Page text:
Federal Financial Aid For Incarcerated Or Convicted Students

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drug worksheet

If you answer “yes” to question 23 on the FAFSA, you will have to complete an eligibility worksheet.

Being convicted of a crime or being currently incarcerated doesn’t necessarily mean that you cannot receive federal financial aid in the form of grants and/or loans. Federal financial aid for incarcerated students is available, but there are many restrictions.

The federal government’s student aid website says it best: “Make sure you understand your status, and don’t assume you can’t get aid.” So, let’s figure out what your status is and what kind of financial aid you can receive as a result.

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Financial Aid Eligibility For Currently Incarcerated Students

The key to whether or not you can receive federal financial aid as an incarcerated student depends on the kind of institution that you are currently incarcerated in.

If you are currently incarcerated in a federal or state institution, then your chances of receiving federal aid are slim. For starters, you are ineligible for federal Pell grants and federal student loans. Additionally, while you are eligible for Federal Supplemental Educational Opportunity Grants (FSEOG) and federal work-study, there is a good chance that you may not receive those awards due to priority given to non-incarcerated students.

Bottom Line: You should take your chances and complete the Free Application for Federal Student Aid (FAFSA) for FSEOG grants and federal work-study. You never know—you may be one of the lucky few that gets the additional aid.

If you are currently incarcerated in a facility other than a federal or state institution, then your options expand. You may now be considered for the federal Pell grant, the FSEOG, and federal work-study; however, non-incarcerated students still take priority for FSEOG, and federal work-study might be logistically impossible. You also will not be eligible for federal student loans.

Bottom Line: Your incarceration does not limit you from receiving a federal Pell grant—which could mean thousands of dollars of financial aid.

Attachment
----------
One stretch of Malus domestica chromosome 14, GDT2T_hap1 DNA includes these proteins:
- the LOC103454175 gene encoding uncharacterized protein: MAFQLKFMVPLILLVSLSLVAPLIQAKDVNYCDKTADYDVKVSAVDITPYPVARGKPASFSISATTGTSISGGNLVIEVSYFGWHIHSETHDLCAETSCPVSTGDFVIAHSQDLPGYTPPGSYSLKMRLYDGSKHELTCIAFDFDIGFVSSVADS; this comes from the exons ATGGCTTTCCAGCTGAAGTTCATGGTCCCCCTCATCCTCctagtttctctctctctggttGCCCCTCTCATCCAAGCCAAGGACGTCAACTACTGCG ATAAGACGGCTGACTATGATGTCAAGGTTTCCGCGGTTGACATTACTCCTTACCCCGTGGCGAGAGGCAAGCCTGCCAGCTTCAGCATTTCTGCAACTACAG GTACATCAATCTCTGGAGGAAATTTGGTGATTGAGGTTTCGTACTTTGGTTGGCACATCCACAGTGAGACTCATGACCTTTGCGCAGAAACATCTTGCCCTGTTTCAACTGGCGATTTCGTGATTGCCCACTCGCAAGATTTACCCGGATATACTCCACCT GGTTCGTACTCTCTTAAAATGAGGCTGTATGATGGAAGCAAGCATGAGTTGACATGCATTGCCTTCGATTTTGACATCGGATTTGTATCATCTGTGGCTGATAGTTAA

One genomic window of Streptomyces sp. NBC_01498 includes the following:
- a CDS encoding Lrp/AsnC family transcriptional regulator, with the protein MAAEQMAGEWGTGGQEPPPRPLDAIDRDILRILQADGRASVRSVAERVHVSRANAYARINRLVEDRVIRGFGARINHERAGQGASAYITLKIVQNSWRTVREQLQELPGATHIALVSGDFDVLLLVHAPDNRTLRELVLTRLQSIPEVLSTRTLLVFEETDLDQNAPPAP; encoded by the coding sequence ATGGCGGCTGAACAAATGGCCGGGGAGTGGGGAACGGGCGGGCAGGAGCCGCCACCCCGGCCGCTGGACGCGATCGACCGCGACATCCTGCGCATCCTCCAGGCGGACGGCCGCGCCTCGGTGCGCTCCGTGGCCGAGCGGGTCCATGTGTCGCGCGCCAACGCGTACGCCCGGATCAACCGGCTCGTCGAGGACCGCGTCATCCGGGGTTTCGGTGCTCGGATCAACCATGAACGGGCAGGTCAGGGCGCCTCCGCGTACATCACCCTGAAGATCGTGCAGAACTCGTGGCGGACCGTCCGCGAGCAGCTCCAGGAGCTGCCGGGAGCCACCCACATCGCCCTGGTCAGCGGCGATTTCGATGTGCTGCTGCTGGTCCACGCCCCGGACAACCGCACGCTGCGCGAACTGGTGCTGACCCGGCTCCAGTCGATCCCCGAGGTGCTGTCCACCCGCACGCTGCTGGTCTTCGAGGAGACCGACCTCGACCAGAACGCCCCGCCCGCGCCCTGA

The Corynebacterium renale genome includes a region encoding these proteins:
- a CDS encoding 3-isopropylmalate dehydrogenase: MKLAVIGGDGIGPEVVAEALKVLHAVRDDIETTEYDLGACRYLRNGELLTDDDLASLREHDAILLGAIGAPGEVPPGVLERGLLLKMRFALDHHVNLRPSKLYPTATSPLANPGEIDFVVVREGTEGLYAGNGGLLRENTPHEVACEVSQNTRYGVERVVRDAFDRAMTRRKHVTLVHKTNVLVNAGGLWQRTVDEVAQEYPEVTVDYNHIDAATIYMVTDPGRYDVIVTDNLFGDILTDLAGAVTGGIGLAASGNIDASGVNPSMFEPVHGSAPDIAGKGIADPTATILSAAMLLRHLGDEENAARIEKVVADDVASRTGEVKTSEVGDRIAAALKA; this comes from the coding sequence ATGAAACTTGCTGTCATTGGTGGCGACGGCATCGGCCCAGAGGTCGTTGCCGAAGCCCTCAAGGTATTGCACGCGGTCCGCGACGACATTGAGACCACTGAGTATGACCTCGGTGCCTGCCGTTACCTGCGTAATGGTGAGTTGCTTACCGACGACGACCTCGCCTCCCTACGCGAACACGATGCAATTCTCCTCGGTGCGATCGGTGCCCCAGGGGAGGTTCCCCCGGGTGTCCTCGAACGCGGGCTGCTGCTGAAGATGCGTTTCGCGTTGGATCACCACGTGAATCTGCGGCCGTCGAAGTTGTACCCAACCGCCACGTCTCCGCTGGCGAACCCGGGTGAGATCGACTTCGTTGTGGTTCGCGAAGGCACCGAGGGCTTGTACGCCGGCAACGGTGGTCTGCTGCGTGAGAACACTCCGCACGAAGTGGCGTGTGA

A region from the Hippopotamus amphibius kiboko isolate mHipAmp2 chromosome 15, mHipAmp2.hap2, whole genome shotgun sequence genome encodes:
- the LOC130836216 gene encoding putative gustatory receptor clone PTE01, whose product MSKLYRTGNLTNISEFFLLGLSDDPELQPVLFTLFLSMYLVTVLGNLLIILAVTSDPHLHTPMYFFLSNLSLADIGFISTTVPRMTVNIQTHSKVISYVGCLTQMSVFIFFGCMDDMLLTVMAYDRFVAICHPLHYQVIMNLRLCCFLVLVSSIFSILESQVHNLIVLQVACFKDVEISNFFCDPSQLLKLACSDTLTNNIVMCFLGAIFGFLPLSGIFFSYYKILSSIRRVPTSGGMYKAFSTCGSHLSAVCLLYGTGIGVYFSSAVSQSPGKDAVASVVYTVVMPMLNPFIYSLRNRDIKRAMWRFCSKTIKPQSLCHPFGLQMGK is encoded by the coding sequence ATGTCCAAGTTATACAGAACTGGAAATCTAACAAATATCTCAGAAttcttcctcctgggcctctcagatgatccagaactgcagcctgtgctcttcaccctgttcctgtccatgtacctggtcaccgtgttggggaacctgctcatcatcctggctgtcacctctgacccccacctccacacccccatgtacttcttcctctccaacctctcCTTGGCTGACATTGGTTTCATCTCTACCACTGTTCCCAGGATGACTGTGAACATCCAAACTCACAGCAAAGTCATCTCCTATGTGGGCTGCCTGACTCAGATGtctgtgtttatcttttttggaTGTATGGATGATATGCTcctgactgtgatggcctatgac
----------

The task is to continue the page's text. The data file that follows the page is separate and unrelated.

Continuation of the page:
I have more good news: you may be eligible for more federal financial aid once you are released, although your eligibility would still be limited if you were incarcerated for a drug-related offense or if you are subject to an involuntary civil commitment for a sexual offense. For the latter, you would not be eligible for a Pell grant.

Financial Aid Eligibility For Students With Drug Convictions

Question 23C on the FAFSA asks you whether you were convicted of a drug offense while you were receiving federal student aid. The reason for this question is because drug convictions only count against you if you committed the offense while receiving federal financial aid (that is, unless you were convicted for something more severe like drug trafficking and had your federal benefits denied). If you answer yes to this question, you will be provided a drug eligibility worksheet to determine your eligibility for federal financial aid.

If the conviction occurred while you were receiving benefits, you’ll have a waiting period of anywhere from 1 year to 2 years (depending on the number of offenses) before you can receive federal student aid again. You can regain your eligibility earlier by successfully completing an approved drug rehabilitation program or by passing two unannounced drug tests.

Bottom Line: If you were convicted of a drug offense during a period when you were NOT receiving federal student aid, then you are likely eligible for future federal aid; however, if the offense occurred while you were receiving aid, you’ll have to go through a lengthier process (and waiting period) before you’ll be eligible to receive aid again.

Want to learn more federal financial aid eligibility? Check out our short video The Ultimate Federal Financial Aid Eligibility Guide for more information!

(Photo: StudentAid.ed.gov)

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